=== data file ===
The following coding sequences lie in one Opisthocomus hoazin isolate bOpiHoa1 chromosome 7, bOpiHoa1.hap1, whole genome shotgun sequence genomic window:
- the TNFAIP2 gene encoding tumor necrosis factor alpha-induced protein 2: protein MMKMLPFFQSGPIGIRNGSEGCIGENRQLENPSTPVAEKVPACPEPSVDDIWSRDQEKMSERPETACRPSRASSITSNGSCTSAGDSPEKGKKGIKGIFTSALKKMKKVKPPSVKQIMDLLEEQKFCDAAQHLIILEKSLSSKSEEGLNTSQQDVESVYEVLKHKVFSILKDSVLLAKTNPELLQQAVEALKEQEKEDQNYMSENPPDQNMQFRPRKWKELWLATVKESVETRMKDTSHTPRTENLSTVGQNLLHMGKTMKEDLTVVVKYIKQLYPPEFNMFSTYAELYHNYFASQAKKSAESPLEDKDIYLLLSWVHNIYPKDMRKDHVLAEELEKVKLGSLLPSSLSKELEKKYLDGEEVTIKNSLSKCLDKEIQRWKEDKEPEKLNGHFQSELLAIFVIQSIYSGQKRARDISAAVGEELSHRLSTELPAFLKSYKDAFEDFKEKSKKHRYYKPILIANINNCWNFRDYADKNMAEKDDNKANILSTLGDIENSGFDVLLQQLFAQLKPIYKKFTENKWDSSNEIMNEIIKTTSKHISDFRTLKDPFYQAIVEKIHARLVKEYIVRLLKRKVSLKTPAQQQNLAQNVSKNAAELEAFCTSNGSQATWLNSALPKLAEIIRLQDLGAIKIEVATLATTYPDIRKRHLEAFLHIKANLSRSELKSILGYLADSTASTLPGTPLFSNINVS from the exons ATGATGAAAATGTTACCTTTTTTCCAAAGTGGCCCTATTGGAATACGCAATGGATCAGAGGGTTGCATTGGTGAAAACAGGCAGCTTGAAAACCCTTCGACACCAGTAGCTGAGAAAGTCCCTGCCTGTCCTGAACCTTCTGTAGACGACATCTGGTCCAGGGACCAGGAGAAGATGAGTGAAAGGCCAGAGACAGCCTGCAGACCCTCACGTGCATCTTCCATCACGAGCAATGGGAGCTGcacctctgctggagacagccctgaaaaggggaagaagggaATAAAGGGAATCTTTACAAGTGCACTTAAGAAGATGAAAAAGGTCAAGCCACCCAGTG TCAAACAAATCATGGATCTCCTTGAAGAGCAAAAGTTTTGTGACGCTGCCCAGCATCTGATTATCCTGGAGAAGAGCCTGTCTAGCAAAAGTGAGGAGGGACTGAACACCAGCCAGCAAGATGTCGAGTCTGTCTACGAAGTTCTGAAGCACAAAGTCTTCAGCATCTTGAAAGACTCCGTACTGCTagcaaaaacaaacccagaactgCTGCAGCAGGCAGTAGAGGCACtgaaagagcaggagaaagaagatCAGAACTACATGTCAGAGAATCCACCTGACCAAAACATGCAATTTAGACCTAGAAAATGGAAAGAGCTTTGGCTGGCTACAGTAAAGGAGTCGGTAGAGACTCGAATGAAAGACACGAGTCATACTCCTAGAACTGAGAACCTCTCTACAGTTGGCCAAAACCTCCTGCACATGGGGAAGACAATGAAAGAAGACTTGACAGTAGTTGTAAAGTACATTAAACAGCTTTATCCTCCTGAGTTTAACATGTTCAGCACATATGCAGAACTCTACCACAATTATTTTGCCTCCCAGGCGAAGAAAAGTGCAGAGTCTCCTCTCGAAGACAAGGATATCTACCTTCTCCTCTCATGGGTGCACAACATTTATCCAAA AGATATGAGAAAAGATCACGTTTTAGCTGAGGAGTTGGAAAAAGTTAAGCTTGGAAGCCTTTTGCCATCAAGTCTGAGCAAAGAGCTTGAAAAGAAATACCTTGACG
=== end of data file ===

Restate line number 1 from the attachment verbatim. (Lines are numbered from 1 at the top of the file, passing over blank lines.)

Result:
The following coding sequences lie in one Opisthocomus hoazin isolate bOpiHoa1 chromosome 7, bOpiHoa1.hap1, whole genome shotgun sequence genomic window: